How many immigrants reside in the United States?
More than 44.5 million immigrants resided in the United States in 2017, the historical high since census records have been kept. One in seven U.S. residents is foreign born, according to 2017 American Community Survey (ACS) data. While immigrants’ current share—13.7 percent—of the overall U.S. population (325.7 million people) has been increasing since the record low marked in 1970, it remains below the historical record of 14.8 percent hit in 1890.
Between 2016 and 2017, the foreign-born population increased by about 787,000, or almost 2 percent—a rate higher than the 1 percent growth experienced between 2015 and 2016, but lower than the 3 percent increase between 2013 and 2014.
How have the number and share of immigrants changed over time?
Data on the nativity of the U.S. population was first collected in the 1850 census. That year, there were 2.2 million immigrants, representing nearly 10 percent of the overall population.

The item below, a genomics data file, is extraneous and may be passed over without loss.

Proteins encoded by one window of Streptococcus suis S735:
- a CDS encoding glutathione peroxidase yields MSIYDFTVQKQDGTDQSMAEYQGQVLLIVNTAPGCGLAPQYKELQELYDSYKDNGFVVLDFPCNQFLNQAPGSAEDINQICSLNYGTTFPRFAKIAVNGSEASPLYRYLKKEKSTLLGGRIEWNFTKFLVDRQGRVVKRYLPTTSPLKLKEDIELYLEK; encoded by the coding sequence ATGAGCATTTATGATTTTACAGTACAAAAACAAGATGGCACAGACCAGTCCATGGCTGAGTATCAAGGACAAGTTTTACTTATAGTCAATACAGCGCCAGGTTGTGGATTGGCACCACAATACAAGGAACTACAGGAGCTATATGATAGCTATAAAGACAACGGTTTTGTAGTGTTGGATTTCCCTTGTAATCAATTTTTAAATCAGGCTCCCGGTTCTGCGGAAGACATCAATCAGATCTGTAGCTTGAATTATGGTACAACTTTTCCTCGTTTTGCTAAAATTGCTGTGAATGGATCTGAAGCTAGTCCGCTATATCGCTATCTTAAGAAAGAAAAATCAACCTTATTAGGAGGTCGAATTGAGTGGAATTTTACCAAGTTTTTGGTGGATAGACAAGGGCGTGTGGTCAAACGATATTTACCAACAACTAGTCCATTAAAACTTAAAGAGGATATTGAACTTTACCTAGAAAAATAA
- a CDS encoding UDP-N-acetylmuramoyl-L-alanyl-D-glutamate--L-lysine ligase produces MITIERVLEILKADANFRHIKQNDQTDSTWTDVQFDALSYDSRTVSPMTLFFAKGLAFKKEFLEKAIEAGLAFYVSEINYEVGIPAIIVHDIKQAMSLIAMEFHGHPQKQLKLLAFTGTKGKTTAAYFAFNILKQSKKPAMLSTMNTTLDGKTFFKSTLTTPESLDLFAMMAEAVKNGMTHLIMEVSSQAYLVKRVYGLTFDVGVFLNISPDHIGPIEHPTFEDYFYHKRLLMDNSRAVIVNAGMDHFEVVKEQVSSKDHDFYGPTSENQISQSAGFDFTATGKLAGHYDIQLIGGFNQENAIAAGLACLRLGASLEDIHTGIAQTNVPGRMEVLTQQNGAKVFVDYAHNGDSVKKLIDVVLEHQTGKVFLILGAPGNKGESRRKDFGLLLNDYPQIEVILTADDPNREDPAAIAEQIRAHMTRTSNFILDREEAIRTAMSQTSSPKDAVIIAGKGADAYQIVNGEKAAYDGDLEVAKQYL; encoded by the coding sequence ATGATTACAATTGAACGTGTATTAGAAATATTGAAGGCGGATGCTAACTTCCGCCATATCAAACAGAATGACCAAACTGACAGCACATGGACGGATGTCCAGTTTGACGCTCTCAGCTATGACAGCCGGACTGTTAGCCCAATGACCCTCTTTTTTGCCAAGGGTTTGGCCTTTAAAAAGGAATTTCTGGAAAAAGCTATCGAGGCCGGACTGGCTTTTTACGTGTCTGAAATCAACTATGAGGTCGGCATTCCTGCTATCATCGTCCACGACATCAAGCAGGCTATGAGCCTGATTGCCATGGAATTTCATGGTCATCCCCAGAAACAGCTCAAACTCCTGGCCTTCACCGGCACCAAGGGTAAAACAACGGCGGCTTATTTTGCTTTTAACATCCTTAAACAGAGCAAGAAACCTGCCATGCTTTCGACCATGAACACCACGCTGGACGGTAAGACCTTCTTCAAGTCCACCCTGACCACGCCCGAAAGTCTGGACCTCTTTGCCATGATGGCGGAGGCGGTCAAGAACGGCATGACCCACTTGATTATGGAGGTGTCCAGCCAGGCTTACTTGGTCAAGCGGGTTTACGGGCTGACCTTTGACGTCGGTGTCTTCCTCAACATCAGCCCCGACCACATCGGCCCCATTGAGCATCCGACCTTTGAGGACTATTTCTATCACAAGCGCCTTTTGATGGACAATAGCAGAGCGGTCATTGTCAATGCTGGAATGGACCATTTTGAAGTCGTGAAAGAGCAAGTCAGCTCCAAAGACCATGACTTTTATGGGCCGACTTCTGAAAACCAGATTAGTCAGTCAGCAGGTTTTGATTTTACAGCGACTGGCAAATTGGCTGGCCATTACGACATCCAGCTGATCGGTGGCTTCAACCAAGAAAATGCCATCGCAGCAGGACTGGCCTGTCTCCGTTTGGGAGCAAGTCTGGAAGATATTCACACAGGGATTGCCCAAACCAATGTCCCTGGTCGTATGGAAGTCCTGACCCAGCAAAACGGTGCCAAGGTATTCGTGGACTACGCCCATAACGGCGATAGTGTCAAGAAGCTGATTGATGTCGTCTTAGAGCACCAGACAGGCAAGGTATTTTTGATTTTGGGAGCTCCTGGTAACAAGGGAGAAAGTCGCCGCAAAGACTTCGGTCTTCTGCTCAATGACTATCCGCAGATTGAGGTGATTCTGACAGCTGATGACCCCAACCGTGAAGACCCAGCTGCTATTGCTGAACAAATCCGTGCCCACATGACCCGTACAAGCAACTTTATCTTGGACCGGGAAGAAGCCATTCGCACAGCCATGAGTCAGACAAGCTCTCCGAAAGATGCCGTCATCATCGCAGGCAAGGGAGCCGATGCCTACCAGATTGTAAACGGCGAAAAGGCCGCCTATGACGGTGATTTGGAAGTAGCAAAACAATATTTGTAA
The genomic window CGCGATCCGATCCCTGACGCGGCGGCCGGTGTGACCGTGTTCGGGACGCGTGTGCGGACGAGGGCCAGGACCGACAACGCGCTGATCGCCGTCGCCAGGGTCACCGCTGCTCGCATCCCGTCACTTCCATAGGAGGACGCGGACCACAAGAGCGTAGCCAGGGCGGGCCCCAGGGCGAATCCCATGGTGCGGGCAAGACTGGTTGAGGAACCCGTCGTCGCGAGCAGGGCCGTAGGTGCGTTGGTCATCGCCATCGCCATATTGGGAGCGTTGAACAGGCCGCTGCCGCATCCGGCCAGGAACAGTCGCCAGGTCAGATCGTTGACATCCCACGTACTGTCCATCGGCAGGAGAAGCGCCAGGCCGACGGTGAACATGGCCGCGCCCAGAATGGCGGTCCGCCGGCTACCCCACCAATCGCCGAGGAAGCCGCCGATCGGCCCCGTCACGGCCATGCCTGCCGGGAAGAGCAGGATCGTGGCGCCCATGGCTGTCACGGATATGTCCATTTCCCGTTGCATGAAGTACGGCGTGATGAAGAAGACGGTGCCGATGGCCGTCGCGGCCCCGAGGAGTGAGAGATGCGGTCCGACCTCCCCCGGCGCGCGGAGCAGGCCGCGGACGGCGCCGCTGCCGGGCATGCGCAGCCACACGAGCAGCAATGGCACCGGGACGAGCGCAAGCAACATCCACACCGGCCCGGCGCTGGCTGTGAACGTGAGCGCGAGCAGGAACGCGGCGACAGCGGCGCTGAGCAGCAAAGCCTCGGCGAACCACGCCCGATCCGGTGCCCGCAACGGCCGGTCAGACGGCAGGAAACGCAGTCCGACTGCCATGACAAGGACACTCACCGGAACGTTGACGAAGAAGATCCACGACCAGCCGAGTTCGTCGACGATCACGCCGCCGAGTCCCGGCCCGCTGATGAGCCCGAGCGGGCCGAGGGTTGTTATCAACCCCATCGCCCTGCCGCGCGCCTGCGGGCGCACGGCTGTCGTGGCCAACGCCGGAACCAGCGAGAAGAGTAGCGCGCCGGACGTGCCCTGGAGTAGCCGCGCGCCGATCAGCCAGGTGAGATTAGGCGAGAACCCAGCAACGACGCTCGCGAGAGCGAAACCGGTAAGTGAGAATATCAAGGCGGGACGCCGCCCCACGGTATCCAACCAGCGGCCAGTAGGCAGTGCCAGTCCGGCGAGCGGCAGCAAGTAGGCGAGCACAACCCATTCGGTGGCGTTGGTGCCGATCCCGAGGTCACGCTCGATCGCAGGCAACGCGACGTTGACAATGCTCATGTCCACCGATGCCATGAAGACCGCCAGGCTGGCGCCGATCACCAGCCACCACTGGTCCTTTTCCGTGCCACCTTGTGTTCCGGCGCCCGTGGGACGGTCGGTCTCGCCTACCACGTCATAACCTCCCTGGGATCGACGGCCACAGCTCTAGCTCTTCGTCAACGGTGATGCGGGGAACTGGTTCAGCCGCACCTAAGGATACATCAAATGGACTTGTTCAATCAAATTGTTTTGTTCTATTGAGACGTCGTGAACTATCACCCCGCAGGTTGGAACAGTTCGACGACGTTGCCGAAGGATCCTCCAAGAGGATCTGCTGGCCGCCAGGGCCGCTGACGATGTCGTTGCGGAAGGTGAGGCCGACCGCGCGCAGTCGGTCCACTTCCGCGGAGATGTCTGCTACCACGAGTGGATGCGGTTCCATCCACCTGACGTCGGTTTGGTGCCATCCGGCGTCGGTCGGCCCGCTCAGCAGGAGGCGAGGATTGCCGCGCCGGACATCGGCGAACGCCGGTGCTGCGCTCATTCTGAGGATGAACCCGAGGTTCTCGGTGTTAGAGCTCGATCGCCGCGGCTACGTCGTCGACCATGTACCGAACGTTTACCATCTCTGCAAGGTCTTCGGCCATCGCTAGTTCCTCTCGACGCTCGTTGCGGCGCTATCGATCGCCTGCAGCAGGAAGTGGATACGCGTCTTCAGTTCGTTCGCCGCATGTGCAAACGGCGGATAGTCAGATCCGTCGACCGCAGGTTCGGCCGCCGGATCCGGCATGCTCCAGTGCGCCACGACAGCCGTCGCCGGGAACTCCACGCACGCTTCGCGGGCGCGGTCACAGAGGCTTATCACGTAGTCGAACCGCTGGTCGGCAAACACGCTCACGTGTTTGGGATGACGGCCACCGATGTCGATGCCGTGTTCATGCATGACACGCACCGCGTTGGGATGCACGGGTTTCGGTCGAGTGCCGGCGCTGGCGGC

Between 1860 and 1920, the immigrant share fluctuated between 13 percent and almost 15 percent of the overall population, peaking at 14.8 percent in 1890, largely due to high levels of immigration from Europe.
Restrictive immigration laws in 1921 and 1924—which kept the channels to permanent immigration open almost exclusively to northern and western European immigrants—coupled with the Great Depression and World War II, led to a sharp drop in new arrivals from the Eastern Hemisphere. The foreign-born share steadily declined, hitting a record low of 4.7 percent in 1970 (9.6 million; see Figure 1).
Chosen excerpts by Job Market Monitor. Read the whole story at Frequently Requested Statistics on Immigrants and Immigration in the United States | migrationpolicy.org